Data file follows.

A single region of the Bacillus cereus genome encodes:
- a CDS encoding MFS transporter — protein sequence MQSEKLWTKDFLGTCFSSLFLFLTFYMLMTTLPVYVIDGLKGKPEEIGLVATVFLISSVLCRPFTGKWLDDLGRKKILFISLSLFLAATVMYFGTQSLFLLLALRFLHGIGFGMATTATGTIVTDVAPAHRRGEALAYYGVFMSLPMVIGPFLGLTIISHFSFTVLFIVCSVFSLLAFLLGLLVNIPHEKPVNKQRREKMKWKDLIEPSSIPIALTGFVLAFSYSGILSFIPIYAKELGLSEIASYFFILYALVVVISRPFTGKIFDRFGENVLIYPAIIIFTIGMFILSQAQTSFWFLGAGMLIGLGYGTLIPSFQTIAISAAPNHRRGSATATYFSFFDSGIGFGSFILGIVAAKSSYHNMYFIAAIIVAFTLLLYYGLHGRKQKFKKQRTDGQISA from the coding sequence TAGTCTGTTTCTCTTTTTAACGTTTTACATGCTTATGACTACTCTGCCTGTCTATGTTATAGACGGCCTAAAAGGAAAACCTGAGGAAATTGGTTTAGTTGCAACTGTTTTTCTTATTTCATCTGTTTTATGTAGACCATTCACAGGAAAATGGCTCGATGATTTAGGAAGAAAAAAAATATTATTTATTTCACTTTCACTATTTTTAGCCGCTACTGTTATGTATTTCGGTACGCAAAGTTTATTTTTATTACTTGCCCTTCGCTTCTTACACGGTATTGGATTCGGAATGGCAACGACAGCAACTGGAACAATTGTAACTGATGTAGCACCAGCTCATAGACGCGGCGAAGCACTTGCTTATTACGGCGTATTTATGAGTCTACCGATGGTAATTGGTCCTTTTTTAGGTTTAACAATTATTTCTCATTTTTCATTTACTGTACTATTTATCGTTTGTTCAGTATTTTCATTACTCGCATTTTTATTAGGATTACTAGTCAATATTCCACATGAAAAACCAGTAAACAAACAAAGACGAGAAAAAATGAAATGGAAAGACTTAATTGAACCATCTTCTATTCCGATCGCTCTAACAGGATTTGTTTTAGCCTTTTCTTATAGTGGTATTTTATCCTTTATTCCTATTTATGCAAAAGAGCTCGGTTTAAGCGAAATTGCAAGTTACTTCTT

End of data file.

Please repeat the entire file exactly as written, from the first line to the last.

A single region of the Bacillus cereus genome encodes:
- a CDS encoding MFS transporter — protein sequence MQSEKLWTKDFLGTCFSSLFLFLTFYMLMTTLPVYVIDGLKGKPEEIGLVATVFLISSVLCRPFTGKWLDDLGRKKILFISLSLFLAATVMYFGTQSLFLLLALRFLHGIGFGMATTATGTIVTDVAPAHRRGEALAYYGVFMSLPMVIGPFLGLTIISHFSFTVLFIVCSVFSLLAFLLGLLVNIPHEKPVNKQRREKMKWKDLIEPSSIPIALTGFVLAFSYSGILSFIPIYAKELGLSEIASYFFILYALVVVISRPFTGKIFDRFGENVLIYPAIIIFTIGMFILSQAQTSFWFLGAGMLIGLGYGTLIPSFQTIAISAAPNHRRGSATATYFSFFDSGIGFGSFILGIVAAKSSYHNMYFIAAIIVAFTLLLYYGLHGRKQKFKKQRTDGQISA from the coding sequence TAGTCTGTTTCTCTTTTTAACGTTTTACATGCTTATGACTACTCTGCCTGTCTATGTTATAGACGGCCTAAAAGGAAAACCTGAGGAAATTGGTTTAGTTGCAACTGTTTTTCTTATTTCATCTGTTTTATGTAGACCATTCACAGGAAAATGGCTCGATGATTTAGGAAGAAAAAAAATATTATTTATTTCACTTTCACTATTTTTAGCCGCTACTGTTATGTATTTCGGTACGCAAAGTTTATTTTTATTACTTGCCCTTCGCTTCTTACACGGTATTGGATTCGGAATGGCAACGACAGCAACTGGAACAATTGTAACTGATGTAGCACCAGCTCATAGACGCGGCGAAGCACTTGCTTATTACGGCGTATTTATGAGTCTACCGATGGTAATTGGTCCTTTTTTAGGTTTAACAATTATTTCTCATTTTTCATTTACTGTACTATTTATCGTTTGTTCAGTATTTTCATTACTCGCATTTTTATTAGGATTACTAGTCAATATTCCACATGAAAAACCAGTAAACAAACAAAGACGAGAAAAAATGAAATGGAAAGACTTAATTGAACCATCTTCTATTCCGATCGCTCTAACAGGATTTGTTTTAGCCTTTTCTTATAGTGGTATTTTATCCTTTATTCCTATTTATGCAAAAGAGCTCGGTTTAAGCGAAATTGCAAGTTACTTCTT